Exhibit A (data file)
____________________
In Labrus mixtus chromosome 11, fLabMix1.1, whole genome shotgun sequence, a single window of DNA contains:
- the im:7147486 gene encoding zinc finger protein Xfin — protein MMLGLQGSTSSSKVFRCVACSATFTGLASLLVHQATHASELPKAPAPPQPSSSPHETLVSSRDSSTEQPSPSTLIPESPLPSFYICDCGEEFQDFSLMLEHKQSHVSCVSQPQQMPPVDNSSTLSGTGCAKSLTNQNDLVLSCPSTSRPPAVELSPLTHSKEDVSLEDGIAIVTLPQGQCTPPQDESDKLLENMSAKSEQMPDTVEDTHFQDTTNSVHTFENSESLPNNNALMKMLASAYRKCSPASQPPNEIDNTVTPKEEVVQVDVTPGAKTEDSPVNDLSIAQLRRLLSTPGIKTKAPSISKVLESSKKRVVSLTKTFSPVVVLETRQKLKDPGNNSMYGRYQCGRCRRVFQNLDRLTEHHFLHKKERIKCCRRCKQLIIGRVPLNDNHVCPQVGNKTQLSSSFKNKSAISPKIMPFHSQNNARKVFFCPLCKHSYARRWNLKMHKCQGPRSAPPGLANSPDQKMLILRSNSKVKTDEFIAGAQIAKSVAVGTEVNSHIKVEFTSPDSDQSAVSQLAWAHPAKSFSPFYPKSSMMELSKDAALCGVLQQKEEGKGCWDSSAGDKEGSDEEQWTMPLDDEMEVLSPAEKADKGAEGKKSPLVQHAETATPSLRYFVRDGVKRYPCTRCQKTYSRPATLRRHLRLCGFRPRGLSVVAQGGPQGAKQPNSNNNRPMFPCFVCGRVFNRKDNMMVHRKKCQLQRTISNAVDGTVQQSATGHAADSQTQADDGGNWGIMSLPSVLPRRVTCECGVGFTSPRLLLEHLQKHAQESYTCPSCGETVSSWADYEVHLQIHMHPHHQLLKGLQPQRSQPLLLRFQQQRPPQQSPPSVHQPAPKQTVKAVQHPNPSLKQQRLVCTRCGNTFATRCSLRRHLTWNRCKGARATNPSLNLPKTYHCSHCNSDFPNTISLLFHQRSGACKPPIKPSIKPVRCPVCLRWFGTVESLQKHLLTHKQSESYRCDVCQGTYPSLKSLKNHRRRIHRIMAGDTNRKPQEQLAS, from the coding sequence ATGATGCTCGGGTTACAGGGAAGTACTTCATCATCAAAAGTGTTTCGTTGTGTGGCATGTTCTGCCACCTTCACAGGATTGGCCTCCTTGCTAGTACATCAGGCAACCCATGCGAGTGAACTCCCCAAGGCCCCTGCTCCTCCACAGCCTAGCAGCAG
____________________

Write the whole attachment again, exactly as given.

In Labrus mixtus chromosome 11, fLabMix1.1, whole genome shotgun sequence, a single window of DNA contains:
- the im:7147486 gene encoding zinc finger protein Xfin — protein MMLGLQGSTSSSKVFRCVACSATFTGLASLLVHQATHASELPKAPAPPQPSSSPHETLVSSRDSSTEQPSPSTLIPESPLPSFYICDCGEEFQDFSLMLEHKQSHVSCVSQPQQMPPVDNSSTLSGTGCAKSLTNQNDLVLSCPSTSRPPAVELSPLTHSKEDVSLEDGIAIVTLPQGQCTPPQDESDKLLENMSAKSEQMPDTVEDTHFQDTTNSVHTFENSESLPNNNALMKMLASAYRKCSPASQPPNEIDNTVTPKEEVVQVDVTPGAKTEDSPVNDLSIAQLRRLLSTPGIKTKAPSISKVLESSKKRVVSLTKTFSPVVVLETRQKLKDPGNNSMYGRYQCGRCRRVFQNLDRLTEHHFLHKKERIKCCRRCKQLIIGRVPLNDNHVCPQVGNKTQLSSSFKNKSAISPKIMPFHSQNNARKVFFCPLCKHSYARRWNLKMHKCQGPRSAPPGLANSPDQKMLILRSNSKVKTDEFIAGAQIAKSVAVGTEVNSHIKVEFTSPDSDQSAVSQLAWAHPAKSFSPFYPKSSMMELSKDAALCGVLQQKEEGKGCWDSSAGDKEGSDEEQWTMPLDDEMEVLSPAEKADKGAEGKKSPLVQHAETATPSLRYFVRDGVKRYPCTRCQKTYSRPATLRRHLRLCGFRPRGLSVVAQGGPQGAKQPNSNNNRPMFPCFVCGRVFNRKDNMMVHRKKCQLQRTISNAVDGTVQQSATGHAADSQTQADDGGNWGIMSLPSVLPRRVTCECGVGFTSPRLLLEHLQKHAQESYTCPSCGETVSSWADYEVHLQIHMHPHHQLLKGLQPQRSQPLLLRFQQQRPPQQSPPSVHQPAPKQTVKAVQHPNPSLKQQRLVCTRCGNTFATRCSLRRHLTWNRCKGARATNPSLNLPKTYHCSHCNSDFPNTISLLFHQRSGACKPPIKPSIKPVRCPVCLRWFGTVESLQKHLLTHKQSESYRCDVCQGTYPSLKSLKNHRRRIHRIMAGDTNRKPQEQLAS, from the coding sequence ATGATGCTCGGGTTACAGGGAAGTACTTCATCATCAAAAGTGTTTCGTTGTGTGGCATGTTCTGCCACCTTCACAGGATTGGCCTCCTTGCTAGTACATCAGGCAACCCATGCGAGTGAACTCCCCAAGGCCCCTGCTCCTCCACAGCCTAGCAGCAG